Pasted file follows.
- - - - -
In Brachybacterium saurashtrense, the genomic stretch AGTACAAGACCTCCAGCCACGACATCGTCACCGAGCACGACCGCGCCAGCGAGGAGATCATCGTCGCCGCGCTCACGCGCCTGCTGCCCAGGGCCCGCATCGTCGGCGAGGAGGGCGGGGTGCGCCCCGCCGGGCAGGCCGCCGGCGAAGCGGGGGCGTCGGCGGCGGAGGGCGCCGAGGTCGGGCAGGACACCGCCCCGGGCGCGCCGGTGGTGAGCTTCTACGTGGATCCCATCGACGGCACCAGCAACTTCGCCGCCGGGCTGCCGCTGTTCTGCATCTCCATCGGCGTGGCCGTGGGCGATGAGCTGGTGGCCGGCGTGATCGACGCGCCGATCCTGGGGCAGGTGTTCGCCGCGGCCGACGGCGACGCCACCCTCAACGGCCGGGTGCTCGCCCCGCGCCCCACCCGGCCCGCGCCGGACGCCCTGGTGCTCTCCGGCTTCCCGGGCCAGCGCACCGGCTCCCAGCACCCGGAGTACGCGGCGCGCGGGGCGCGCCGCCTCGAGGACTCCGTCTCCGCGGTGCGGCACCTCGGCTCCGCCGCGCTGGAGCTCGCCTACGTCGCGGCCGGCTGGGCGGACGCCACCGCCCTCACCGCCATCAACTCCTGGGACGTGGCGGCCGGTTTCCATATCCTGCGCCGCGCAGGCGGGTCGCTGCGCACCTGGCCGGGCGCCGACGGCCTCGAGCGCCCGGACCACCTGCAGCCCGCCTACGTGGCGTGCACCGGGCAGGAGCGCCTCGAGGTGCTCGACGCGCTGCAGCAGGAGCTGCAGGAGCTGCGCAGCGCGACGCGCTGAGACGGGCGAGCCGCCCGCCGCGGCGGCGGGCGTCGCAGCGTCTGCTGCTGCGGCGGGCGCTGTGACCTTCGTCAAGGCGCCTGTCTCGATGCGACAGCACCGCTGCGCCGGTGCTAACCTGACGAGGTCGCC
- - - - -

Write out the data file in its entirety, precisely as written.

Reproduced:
In Brachybacterium saurashtrense, the genomic stretch AGTACAAGACCTCCAGCCACGACATCGTCACCGAGCACGACCGCGCCAGCGAGGAGATCATCGTCGCCGCGCTCACGCGCCTGCTGCCCAGGGCCCGCATCGTCGGCGAGGAGGGCGGGGTGCGCCCCGCCGGGCAGGCCGCCGGCGAAGCGGGGGCGTCGGCGGCGGAGGGCGCCGAGGTCGGGCAGGACACCGCCCCGGGCGCGCCGGTGGTGAGCTTCTACGTGGATCCCATCGACGGCACCAGCAACTTCGCCGCCGGGCTGCCGCTGTTCTGCATCTCCATCGGCGTGGCCGTGGGCGATGAGCTGGTGGCCGGCGTGATCGACGCGCCGATCCTGGGGCAGGTGTTCGCCGCGGCCGACGGCGACGCCACCCTCAACGGCCGGGTGCTCGCCCCGCGCCCCACCCGGCCCGCGCCGGACGCCCTGGTGCTCTCCGGCTTCCCGGGCCAGCGCACCGGCTCCCAGCACCCGGAGTACGCGGCGCGCGGGGCGCGCCGCCTCGAGGACTCCGTCTCCGCGGTGCGGCACCTCGGCTCCGCCGCGCTGGAGCTCGCCTACGTCGCGGCCGGCTGGGCGGACGCCACCGCCCTCACCGCCATCAACTCCTGGGACGTGGCGGCCGGTTTCCATATCCTGCGCCGCGCAGGCGGGTCGCTGCGCACCTGGCCGGGCGCCGACGGCCTCGAGCGCCCGGACCACCTGCAGCCCGCCTACGTGGCGTGCACCGGGCAGGAGCGCCTCGAGGTGCTCGACGCGCTGCAGCAGGAGCTGCAGGAGCTGCGCAGCGCGACGCGCTGAGACGGGCGAGCCGCCCGCCGCGGCGGCGGGCGTCGCAGCGTCTGCTGCTGCGGCGGGCGCTGTGACCTTCGTCAAGGCGCCTGTCTCGATGCGACAGCACCGCTGCGCCGGTGCTAACCTGACGAGGTCGCC